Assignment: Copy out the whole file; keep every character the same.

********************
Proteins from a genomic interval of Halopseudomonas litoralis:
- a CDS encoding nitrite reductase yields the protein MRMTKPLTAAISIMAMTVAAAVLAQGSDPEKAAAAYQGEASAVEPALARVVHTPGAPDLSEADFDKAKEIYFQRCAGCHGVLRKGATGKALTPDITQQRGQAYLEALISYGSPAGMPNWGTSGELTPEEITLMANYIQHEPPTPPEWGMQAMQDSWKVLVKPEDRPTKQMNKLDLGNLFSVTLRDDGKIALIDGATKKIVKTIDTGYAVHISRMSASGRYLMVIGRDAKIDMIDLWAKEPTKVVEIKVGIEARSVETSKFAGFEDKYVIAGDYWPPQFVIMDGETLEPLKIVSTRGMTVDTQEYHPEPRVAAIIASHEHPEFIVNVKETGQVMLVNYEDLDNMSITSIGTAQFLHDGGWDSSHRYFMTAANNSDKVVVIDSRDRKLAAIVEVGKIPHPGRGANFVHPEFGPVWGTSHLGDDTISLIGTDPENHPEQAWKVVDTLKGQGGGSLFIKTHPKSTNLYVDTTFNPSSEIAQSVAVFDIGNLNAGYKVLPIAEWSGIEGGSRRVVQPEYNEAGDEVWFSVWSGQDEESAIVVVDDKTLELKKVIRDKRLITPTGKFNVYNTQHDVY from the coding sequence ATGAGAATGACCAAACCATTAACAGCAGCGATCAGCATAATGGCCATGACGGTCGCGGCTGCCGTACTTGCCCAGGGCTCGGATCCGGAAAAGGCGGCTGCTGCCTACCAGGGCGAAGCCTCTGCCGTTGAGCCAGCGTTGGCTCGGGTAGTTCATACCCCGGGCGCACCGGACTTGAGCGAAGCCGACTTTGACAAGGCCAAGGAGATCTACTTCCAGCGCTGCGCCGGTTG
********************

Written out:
Proteins from a genomic interval of Halopseudomonas litoralis:
- a CDS encoding nitrite reductase yields the protein MRMTKPLTAAISIMAMTVAAAVLAQGSDPEKAAAAYQGEASAVEPALARVVHTPGAPDLSEADFDKAKEIYFQRCAGCHGVLRKGATGKALTPDITQQRGQAYLEALISYGSPAGMPNWGTSGELTPEEITLMANYIQHEPPTPPEWGMQAMQDSWKVLVKPEDRPTKQMNKLDLGNLFSVTLRDDGKIALIDGATKKIVKTIDTGYAVHISRMSASGRYLMVIGRDAKIDMIDLWAKEPTKVVEIKVGIEARSVETSKFAGFEDKYVIAGDYWPPQFVIMDGETLEPLKIVSTRGMTVDTQEYHPEPRVAAIIASHEHPEFIVNVKETGQVMLVNYEDLDNMSITSIGTAQFLHDGGWDSSHRYFMTAANNSDKVVVIDSRDRKLAAIVEVGKIPHPGRGANFVHPEFGPVWGTSHLGDDTISLIGTDPENHPEQAWKVVDTLKGQGGGSLFIKTHPKSTNLYVDTTFNPSSEIAQSVAVFDIGNLNAGYKVLPIAEWSGIEGGSRRVVQPEYNEAGDEVWFSVWSGQDEESAIVVVDDKTLELKKVIRDKRLITPTGKFNVYNTQHDVY from the coding sequence ATGAGAATGACCAAACCATTAACAGCAGCGATCAGCATAATGGCCATGACGGTCGCGGCTGCCGTACTTGCCCAGGGCTCGGATCCGGAAAAGGCGGCTGCTGCCTACCAGGGCGAAGCCTCTGCCGTTGAGCCAGCGTTGGCTCGGGTAGTTCATACCCCGGGCGCACCGGACTTGAGCGAAGCCGACTTTGACAAGGCCAAGGAGATCTACTTCCAGCGCTGCGCCGGTTG